MORGANTOWN, W.Va. — WVU Medicine President and CEO Albert Wright said Monday the large hospital system lost $75 million during the 45-day suspension of elective procedures because of the coronavirus.
WVU Medicine and other hospitals around the state stopped during elective procedures in mid-March following guidance from the Centers for Disease Control to prepare for a possible surge in coronavirus patients. Gov. Jim Justice followed that move with an executive order. Hospitals were allowed to restart elective procedures last week.
During an appearance Monday on MetroNews “Talkline,” Wright said preparing for the surge was the right move but it was costly.
“We would have seen about 27,000 ER visits in April and we saw about 15,000. We would have performed about 8,500 surgeries and we performed about 3,000 and we admitted 5,500 patients where we normally do about 9,000 patients,” Wright said. “We’re still running about 70 to 74 percent occupancy.”
Wright said the system will deal with the $75 million loss with $45 million in CARES Act money, advances on Medicare payments and a $125 million line of credit that has not been accessed.
Meanwhile, Wright said operations across the WVU Medicine system are slowly returning to normal levels.
“We’re probably 60 to 70 percent of surgical capacity and probably the same for ambulatory outpatient visits,” Wright said. “So, we’re phasing it up over a two to three-week period with the hopes by the middle of the month we’ll be back to normal operations.”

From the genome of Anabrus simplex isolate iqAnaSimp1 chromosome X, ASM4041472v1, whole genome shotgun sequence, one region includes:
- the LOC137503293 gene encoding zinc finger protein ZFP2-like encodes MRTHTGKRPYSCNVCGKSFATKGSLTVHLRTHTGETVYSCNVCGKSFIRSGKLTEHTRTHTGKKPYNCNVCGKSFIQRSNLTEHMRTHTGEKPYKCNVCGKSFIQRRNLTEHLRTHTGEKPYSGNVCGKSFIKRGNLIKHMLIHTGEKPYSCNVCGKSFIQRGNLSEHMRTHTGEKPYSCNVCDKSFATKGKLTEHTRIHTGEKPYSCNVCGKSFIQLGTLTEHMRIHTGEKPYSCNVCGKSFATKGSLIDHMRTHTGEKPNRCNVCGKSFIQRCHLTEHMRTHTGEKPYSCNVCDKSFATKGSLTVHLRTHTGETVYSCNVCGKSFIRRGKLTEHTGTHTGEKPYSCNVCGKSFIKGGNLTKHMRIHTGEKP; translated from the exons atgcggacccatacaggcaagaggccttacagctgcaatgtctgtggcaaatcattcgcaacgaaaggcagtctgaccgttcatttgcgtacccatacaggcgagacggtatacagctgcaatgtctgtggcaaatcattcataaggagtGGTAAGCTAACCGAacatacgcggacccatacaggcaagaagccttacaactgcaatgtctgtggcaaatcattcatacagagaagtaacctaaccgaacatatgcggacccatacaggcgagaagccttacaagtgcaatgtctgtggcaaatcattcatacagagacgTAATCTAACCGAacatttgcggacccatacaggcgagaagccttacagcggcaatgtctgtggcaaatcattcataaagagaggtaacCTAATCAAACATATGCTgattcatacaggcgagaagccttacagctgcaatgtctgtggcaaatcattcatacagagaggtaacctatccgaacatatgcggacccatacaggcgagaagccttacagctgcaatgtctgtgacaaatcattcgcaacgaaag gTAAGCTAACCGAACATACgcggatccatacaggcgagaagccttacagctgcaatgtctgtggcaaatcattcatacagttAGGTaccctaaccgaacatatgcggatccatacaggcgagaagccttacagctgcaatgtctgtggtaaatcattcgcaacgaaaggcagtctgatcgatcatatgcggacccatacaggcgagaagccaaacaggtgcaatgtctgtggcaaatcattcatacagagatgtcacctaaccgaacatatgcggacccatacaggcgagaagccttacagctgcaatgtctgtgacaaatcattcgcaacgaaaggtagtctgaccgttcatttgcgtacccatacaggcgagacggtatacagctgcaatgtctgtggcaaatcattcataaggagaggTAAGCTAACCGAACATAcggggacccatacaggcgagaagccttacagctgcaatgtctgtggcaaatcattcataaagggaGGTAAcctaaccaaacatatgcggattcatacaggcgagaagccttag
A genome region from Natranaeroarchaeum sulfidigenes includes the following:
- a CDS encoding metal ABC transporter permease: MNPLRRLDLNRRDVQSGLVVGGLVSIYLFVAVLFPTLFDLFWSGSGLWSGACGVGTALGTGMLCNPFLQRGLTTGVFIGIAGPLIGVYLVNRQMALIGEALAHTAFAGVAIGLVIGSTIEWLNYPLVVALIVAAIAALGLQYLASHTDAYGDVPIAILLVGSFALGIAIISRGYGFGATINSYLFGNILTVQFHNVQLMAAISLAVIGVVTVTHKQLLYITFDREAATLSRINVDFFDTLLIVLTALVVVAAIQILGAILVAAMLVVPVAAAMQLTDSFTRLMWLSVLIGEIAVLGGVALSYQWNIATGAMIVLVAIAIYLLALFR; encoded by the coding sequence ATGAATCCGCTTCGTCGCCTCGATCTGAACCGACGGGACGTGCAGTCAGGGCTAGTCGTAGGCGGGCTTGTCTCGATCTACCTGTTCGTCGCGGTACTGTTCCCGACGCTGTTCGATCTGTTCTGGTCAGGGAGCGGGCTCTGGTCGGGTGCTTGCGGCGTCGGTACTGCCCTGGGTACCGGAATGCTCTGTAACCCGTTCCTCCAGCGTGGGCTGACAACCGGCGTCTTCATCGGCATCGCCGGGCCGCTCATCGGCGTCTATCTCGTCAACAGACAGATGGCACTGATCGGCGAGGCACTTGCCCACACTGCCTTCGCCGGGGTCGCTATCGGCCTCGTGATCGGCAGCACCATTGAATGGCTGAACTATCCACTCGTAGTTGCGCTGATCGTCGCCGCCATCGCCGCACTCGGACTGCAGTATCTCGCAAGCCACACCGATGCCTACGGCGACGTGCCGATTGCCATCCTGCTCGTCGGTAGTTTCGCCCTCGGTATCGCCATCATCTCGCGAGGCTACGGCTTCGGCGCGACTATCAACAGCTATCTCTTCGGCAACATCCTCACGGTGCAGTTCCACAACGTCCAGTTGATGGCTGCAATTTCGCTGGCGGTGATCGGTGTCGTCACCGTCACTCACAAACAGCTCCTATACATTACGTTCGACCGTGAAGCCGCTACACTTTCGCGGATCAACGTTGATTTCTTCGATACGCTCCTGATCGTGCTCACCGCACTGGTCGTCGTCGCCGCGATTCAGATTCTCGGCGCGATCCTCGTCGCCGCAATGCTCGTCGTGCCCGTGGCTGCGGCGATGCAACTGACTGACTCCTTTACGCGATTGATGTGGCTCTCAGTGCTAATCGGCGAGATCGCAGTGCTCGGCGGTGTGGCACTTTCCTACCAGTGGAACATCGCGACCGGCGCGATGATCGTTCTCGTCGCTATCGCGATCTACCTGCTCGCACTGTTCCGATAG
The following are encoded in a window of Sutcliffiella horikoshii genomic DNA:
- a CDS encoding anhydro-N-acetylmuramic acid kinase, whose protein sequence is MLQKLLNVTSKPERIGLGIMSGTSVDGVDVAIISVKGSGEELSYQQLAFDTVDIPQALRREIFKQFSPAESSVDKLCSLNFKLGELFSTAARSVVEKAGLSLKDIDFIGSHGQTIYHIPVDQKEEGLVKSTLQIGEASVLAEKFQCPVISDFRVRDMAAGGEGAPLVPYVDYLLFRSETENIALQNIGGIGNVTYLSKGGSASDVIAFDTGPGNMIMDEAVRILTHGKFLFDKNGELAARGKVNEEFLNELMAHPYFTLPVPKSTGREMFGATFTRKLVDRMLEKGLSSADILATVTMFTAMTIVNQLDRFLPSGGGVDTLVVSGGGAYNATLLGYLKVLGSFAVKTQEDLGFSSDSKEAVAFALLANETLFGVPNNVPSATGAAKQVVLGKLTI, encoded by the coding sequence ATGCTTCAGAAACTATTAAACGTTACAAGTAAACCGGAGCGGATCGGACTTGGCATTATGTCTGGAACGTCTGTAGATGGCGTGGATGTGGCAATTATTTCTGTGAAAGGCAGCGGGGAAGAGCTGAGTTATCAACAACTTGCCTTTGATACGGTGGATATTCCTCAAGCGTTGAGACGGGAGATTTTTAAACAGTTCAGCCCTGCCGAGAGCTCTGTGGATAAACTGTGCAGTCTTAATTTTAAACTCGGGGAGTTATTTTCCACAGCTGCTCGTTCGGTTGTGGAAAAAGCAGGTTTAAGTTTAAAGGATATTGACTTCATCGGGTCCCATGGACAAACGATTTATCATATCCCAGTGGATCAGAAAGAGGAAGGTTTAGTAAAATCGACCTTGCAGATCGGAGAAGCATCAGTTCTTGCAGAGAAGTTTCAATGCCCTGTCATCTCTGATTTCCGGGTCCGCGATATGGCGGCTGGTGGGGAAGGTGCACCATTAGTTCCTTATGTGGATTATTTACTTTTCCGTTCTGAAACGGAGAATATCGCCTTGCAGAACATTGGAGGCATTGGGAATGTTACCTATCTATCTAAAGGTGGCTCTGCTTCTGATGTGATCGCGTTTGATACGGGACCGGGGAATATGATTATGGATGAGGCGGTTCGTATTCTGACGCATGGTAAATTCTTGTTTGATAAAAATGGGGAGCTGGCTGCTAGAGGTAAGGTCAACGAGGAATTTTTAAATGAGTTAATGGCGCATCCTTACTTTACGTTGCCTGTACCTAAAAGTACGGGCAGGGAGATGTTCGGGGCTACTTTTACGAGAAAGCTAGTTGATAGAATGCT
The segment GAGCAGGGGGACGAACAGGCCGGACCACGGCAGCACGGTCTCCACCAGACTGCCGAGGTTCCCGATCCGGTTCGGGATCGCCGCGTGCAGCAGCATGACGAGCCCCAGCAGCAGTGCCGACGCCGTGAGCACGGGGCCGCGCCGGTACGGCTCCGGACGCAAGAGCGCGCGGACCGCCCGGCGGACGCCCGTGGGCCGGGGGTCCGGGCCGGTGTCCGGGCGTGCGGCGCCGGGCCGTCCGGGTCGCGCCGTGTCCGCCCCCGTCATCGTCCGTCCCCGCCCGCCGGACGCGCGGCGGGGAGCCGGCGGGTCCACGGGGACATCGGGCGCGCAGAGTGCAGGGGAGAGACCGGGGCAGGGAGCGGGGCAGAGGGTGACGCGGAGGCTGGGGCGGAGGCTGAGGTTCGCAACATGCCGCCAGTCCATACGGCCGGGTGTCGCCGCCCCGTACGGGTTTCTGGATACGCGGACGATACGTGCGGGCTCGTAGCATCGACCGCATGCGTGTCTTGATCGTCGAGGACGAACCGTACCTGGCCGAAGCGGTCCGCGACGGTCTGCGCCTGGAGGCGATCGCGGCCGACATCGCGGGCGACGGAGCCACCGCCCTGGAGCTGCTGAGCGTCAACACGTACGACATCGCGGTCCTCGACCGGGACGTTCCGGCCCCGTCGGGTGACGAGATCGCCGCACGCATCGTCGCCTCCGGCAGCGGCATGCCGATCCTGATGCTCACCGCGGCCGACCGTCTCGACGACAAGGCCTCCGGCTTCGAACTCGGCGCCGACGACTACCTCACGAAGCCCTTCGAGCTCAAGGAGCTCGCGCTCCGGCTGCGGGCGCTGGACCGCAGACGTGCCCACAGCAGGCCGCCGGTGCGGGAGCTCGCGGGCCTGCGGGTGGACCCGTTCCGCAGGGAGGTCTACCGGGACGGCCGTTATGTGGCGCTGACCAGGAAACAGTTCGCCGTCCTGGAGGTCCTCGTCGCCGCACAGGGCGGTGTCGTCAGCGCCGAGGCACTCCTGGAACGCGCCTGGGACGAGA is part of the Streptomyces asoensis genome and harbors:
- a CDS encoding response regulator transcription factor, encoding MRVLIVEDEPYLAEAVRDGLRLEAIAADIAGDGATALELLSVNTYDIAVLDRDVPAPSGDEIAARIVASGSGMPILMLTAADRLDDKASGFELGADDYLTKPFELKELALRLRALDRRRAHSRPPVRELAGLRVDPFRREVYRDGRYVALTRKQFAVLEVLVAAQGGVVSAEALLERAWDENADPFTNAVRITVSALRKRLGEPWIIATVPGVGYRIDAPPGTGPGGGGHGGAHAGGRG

Wright said when the suspension was announced they immediately instituted a salary guarantee for some medical workers knowing the clinical volume would decline.
“Over this past 45-days, we’ve paid out about 135,000 hours of that low-census pay, about 4,000 of our associates were able to take advantage of that,” Wright said.
Although operations are expected to return to normal levels by mid-May, Wright said it could up to months away for operations to completely return to normal.
“Every in-patient you have, they’ll typically have between five to six visitors,” he said. “If we start allowing that many people into the hospital that’s when we increase the likelihood of that second surge, which we want to avoid.”
Wright doesn’t expect the ban on visitors at WVU Medicine facilities to be lifted until July. Limited exceptions are made for end-of-life cases, pediatrics, and women giving birth. In those cases, patients are allowed one visitor.
WVU Medicine is the largest private employer in the state. It’s made up of nearly 11 hospitals and performs management services for a half-dozen other facilities.